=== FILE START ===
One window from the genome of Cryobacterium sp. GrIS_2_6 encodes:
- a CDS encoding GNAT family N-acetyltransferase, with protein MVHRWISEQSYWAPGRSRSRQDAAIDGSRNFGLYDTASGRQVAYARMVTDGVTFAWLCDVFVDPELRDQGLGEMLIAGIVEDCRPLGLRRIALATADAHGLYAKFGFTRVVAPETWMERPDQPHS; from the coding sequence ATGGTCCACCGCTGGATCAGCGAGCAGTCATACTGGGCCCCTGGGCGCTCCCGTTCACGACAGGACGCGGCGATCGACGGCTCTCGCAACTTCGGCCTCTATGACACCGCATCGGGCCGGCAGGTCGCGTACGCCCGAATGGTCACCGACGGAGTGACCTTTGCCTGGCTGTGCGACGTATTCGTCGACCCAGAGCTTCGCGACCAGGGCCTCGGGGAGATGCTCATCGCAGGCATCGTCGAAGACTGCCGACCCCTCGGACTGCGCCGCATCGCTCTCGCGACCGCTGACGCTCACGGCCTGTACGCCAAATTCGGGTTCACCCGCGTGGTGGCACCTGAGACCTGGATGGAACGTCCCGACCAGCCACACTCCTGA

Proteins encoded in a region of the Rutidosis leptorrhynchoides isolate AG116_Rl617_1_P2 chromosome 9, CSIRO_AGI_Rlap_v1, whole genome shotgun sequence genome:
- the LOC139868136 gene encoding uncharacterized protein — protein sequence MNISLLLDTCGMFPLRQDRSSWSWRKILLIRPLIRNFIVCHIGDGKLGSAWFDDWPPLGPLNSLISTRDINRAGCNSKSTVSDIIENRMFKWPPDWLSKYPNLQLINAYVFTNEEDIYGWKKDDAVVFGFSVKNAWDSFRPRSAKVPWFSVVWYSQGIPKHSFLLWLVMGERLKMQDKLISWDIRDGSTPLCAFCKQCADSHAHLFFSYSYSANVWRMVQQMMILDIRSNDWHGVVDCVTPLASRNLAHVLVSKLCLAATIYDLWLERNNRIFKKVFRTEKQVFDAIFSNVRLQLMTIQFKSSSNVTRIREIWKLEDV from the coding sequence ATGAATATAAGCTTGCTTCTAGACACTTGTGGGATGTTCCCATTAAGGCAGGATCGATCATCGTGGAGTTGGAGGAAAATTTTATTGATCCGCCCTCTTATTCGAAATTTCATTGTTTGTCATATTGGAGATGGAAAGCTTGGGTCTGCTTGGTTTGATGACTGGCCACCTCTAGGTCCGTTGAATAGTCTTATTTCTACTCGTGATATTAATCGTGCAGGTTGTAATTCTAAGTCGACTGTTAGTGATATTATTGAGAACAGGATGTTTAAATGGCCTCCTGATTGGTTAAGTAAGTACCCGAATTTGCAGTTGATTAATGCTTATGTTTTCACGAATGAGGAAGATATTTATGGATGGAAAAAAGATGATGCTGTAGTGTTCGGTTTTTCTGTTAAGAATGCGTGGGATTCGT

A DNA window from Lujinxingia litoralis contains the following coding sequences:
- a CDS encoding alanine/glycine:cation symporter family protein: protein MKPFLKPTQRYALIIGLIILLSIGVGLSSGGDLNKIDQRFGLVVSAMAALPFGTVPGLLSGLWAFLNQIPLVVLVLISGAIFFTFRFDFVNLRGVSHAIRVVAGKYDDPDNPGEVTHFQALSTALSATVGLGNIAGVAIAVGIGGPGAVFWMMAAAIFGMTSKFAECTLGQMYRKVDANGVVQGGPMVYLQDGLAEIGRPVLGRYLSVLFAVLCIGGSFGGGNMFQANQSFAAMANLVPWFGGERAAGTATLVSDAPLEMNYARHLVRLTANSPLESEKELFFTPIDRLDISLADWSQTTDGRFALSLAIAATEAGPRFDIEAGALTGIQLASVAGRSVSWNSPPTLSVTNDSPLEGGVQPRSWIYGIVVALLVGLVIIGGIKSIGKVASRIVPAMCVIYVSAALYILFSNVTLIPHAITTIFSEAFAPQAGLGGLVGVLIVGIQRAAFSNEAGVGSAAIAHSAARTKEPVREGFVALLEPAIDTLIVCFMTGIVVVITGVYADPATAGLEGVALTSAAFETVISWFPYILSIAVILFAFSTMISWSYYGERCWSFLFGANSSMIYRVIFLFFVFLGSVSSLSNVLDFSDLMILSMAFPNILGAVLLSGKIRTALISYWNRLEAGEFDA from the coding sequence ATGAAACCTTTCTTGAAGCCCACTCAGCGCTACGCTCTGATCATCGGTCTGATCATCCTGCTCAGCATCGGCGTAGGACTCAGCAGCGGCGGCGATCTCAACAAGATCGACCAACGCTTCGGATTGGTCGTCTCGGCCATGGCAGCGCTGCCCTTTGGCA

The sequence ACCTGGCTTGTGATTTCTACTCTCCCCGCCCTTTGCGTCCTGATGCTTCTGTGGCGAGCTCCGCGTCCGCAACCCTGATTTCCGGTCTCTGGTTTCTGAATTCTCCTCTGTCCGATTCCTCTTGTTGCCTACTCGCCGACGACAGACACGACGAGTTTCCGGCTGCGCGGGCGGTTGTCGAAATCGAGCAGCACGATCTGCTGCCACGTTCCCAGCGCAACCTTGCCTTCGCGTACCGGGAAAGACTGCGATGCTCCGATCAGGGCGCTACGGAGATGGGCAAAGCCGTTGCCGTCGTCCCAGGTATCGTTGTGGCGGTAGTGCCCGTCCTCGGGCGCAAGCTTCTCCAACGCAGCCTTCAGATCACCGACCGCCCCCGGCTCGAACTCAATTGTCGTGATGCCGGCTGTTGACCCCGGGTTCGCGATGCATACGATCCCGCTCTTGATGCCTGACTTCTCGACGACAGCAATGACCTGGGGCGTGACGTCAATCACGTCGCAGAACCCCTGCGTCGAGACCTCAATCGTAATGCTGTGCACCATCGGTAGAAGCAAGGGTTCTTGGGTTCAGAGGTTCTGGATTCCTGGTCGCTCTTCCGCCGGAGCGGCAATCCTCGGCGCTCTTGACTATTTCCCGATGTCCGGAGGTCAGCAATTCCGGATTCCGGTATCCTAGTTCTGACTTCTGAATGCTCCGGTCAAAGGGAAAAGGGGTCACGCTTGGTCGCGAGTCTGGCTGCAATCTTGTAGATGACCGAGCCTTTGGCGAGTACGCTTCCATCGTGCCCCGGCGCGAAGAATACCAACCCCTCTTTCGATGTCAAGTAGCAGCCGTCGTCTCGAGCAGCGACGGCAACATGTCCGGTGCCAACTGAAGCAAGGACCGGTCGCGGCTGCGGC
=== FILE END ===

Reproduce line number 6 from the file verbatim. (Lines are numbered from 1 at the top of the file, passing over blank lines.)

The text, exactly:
- a CDS encoding alanine/glycine:cation symporter family protein: protein MKPFLKPTQRYALIIGLIILLSIGVGLSSGGDLNKIDQRFGLVVSAMAALPFGTVPGLLSGLWAFLNQIPLVVLVLISGAIFFTFRFDFVNLRGVSHAIRVVAGKYDDPDNPGEVTHFQALSTALSATVGLGNIAGVAIAVGIGGPGAVFWMMAAAIFGMTSKFAECTLGQMYRKVDANGVVQGGPMVYLQDGLAEIGRPVLGRYLSVLFAVLCIGGSFGGGNMFQANQSFAAMANLVPWFGGERAAGTATLVSDAPLEMNYARHLVRLTANSPLESEKELFFTPIDRLDISLADWSQTTDGRFALSLAIAATEAGPRFDIEAGALTGIQLASVAGRSVSWNSPPTLSVTNDSPLEGGVQPRSWIYGIVVALLVGLVIIGGIKSIGKVASRIVPAMCVIYVSAALYILFSNVTLIPHAITTIFSEAFAPQAGLGGLVGVLIVGIQRAAFSNEAGVGSAAIAHSAARTKEPVREGFVALLEPAIDTLIVCFMTGIVVVITGVYADPATAGLEGVALTSAAFETVISWFPYILSIAVILFAFSTMISWSYYGERCWSFLFGANSSMIYRVIFLFFVFLGSVSSLSNVLDFSDLMILSMAFPNILGAVLLSGKIRTALISYWNRLEAGEFDA from the coding sequence ATGAAACCTTTCTTGAAGCCCACTCAGCGCTACGCTCTGATCATCGGTCTGATCATCCTGCTCAGCATCGGCGTAGGACTCAGCAGCGGCGGCGATCTCAACAAGATCGACCAACGCTTCGGATTGGTCGTCTCGGCCATGGCAGCGCTGCCCTTTGGCA